• All of this leads to the discussion of "high", "low" and "just right" Free T4.  The current lab range for Free T4 is plain old dumb and quite unhealthy.  A Free T4 of 1.3 for a woman and Free T4 of 1.4 in a man with adrenal insufficiency tends to be optimal.  The range is .9 to 1.8.  HUGE, considering where optimal is.  YOUR DOCTOR WILL NOT KNOW THIS.  You ask, why?  Because your doctor often just goes by lab ranges and is not highly educated about thyroid, if it's in range, he will think you're AWESOME despite symptoms to the contrary.  SYMPTOMS, SYMPTOMS, SYMPTOMS coupled with labs are the very best way to figure out what needs to be fixed with your thyroid.
    • How do you get your thyroid "just right" if your Free T4 is not 1.3/1.4 and you want to try it?  Beg to change your meds so that you can try being in the middle of the range as your doctor's most likely is.  His wife's Free T4 is probably mid range too.  Ask what it will hurt to get that number to mid range?  The answer is, there is no downside to having a mid range Free T4.  If he gives you an answer, it's bullshit unless you've got Lyme or some other oddball thing wrong with you.  99% of the time, mid range Free T4 is optimal.
  • Let's say your Free T4 is "just right" and you're dosing your HC physiologically.  How do you feel?  What are your symptoms?  See the first bullet point.  Very often, people are under replaced with their hydrocortisone because their doctor has a hard on for 20 mg of hydrocortisone being the magic number.  Let me tell you, it's not.  You and only you (with your doctor's blessing) can determine the right dose of hydrocortisone.  It might be a low number and it might be a high number.  If you go by symptoms, the number doesn't really matter (unless you're taking 50 mg of HC or more every day).  HC dosing is NOT WEIGHT BASED.  That's total bullshit and I'm living proof of that.  I'm small and getting smaller on what some would consider a high dose of hydrocortisone.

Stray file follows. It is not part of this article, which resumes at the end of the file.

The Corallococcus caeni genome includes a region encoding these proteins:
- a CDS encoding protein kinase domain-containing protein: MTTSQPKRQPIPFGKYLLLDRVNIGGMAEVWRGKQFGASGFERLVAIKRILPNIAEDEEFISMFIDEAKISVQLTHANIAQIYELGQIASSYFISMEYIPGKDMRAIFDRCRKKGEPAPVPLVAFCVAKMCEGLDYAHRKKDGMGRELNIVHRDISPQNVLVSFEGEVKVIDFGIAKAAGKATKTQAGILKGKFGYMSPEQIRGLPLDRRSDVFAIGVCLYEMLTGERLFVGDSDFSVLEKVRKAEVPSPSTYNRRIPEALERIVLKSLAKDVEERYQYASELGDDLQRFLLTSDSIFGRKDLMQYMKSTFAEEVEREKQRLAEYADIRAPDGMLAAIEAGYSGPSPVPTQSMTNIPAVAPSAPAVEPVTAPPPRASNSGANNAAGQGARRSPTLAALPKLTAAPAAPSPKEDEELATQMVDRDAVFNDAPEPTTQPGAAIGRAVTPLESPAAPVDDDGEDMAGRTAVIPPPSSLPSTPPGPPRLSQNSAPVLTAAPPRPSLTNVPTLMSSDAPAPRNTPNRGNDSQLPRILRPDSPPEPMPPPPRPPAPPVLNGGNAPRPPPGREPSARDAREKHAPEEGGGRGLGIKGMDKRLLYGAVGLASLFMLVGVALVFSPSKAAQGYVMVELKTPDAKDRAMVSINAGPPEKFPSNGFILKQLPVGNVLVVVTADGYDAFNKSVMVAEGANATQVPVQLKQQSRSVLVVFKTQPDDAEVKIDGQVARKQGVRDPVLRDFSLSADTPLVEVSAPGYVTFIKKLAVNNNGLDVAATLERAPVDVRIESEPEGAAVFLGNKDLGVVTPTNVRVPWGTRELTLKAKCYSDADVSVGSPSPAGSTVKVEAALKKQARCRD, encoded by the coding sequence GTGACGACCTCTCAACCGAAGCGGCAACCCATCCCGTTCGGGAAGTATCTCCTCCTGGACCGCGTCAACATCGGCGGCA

Don't let your doctor bully you or God Complex you into thinking everything is "just right" when it's "too high" or "too low".  Shoot for optimal, it's not unreasonable to want your hormones mid range (JUST LIKE HIS ARE).  You deserve it and it's not a ridiculous request.  Compromised quality of life, frequent exhaustion, hospital visits are NOT a part of adrenal insufficiency unless you allow your doctor to bully you into believing it.  The previous symptoms are that you are regularly skimping on hydrocortisone.  If your HC is right, you're much less likely to be sick and/or tired.

If you have any questions about this post, please post to my forum


HollyM said...

Very good reading! I'm still working on finding the right balance of cortef and synthroid for myself. I was pleasantly surprised yesterday to hear my new young doctor suggest my thyroid was a little low.bshe was looking at the T4 which other doctors had not understood at first.

Unknown said...

Thanks Holly! I hope your doctor is checking FREE T4. T4 can be highly or loosely bound to TBG, making the bioavailable (FREE) portion appear quite different and you will have symptoms that conflict with the TOTAL T4 numbers.